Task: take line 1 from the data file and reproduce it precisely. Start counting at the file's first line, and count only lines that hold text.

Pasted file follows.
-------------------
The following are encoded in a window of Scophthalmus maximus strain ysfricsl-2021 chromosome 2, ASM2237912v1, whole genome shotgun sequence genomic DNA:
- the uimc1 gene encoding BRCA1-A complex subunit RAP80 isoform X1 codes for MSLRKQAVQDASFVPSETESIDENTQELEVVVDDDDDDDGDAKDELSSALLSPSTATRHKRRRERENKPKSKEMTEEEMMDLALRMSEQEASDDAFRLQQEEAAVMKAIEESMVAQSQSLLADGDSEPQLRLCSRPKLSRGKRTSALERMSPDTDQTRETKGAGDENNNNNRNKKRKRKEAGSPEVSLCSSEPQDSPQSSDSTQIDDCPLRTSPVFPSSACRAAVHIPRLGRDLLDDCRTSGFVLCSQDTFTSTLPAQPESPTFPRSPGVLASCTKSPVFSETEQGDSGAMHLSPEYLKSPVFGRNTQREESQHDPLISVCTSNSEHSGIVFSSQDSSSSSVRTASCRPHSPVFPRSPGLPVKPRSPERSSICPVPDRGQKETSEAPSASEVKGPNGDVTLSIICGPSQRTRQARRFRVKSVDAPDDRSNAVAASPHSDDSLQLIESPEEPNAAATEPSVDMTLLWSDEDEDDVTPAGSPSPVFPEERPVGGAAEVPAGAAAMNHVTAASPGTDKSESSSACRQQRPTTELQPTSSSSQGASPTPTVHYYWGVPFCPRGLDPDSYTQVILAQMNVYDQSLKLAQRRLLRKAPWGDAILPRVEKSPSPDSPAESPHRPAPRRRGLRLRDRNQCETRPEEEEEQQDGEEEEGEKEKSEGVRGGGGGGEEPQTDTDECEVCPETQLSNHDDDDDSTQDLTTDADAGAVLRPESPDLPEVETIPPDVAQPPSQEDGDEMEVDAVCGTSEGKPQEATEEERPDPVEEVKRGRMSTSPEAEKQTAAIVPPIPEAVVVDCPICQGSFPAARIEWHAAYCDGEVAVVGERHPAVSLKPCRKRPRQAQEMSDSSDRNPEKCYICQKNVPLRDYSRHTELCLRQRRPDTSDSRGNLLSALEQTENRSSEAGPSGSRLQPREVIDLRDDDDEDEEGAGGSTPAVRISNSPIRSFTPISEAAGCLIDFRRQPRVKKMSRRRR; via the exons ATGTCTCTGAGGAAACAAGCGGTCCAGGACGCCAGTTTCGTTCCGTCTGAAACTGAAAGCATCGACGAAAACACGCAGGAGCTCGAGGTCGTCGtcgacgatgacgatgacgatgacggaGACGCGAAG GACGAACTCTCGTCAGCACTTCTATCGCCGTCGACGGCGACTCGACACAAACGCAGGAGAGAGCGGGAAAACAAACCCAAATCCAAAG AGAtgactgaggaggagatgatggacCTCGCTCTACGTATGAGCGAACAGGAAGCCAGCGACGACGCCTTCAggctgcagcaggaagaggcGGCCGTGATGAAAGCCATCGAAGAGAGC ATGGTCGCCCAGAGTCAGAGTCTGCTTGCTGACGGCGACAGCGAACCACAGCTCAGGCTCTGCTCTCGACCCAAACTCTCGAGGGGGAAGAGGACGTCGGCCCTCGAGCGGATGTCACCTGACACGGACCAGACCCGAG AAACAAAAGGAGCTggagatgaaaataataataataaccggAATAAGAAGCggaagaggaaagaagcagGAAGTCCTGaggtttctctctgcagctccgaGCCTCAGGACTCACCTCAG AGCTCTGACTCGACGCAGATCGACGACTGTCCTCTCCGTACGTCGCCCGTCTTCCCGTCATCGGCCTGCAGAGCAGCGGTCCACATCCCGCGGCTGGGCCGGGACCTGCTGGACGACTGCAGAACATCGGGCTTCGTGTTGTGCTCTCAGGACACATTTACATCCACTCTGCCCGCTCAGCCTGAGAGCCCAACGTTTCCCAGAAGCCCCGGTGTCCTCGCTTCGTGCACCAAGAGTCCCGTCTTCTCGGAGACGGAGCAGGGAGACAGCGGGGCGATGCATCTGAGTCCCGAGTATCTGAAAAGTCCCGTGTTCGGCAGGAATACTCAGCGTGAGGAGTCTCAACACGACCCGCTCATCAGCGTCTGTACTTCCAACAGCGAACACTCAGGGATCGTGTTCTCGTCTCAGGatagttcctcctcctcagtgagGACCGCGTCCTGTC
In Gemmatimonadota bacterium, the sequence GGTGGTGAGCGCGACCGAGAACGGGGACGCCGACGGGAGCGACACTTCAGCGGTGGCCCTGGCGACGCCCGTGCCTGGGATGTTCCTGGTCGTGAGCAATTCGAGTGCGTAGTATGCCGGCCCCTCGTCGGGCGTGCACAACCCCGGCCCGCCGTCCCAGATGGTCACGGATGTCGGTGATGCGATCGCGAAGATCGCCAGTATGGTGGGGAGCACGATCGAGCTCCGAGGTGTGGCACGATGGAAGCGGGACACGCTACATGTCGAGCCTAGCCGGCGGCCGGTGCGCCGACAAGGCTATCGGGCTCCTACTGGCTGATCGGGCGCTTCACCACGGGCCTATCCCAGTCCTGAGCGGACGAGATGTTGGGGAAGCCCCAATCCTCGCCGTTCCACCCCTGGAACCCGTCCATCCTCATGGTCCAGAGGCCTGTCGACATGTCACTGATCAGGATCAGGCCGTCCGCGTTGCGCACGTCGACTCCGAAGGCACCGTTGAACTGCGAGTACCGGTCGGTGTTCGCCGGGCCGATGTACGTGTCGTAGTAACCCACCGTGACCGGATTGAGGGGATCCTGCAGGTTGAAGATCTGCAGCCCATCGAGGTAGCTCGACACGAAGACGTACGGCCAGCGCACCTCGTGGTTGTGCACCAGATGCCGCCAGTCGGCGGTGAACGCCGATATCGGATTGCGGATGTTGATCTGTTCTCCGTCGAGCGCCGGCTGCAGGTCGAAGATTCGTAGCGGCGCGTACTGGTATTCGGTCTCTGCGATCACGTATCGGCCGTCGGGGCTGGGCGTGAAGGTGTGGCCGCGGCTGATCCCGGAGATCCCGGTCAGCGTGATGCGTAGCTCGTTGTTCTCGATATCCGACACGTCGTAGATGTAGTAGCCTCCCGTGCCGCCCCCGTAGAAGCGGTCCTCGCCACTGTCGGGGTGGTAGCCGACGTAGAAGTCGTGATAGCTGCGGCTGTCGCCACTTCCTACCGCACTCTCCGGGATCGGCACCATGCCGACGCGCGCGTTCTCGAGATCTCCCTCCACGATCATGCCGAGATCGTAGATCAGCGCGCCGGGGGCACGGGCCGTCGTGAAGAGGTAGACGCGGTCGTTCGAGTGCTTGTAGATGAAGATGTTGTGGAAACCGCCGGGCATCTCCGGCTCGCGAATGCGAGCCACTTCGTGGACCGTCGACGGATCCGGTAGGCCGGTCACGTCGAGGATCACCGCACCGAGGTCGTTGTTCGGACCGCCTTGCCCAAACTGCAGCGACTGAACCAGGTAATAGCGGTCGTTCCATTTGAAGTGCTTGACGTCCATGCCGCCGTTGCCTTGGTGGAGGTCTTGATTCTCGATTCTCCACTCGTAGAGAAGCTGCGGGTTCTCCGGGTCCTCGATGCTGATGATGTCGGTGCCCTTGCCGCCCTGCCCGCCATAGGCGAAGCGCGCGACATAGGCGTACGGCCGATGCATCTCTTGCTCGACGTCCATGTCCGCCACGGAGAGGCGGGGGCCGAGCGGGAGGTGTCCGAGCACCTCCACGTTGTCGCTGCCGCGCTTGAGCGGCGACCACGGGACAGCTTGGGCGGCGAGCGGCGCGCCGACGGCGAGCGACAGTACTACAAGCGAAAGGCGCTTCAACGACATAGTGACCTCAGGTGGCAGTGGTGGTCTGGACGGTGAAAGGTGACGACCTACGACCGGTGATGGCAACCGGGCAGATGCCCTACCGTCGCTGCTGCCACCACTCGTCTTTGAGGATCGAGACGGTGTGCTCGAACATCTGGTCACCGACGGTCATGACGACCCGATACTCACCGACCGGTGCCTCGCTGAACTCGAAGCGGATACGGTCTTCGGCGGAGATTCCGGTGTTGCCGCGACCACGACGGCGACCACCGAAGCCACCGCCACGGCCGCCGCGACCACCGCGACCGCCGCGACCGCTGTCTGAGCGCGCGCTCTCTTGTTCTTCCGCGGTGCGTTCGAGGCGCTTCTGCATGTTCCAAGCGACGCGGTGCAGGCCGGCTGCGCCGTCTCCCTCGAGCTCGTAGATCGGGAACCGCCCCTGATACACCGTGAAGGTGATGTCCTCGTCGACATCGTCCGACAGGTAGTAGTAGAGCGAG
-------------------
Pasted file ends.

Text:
The following are encoded in a window of Scophthalmus maximus strain ysfricsl-2021 chromosome 2, ASM2237912v1, whole genome shotgun sequence genomic DNA: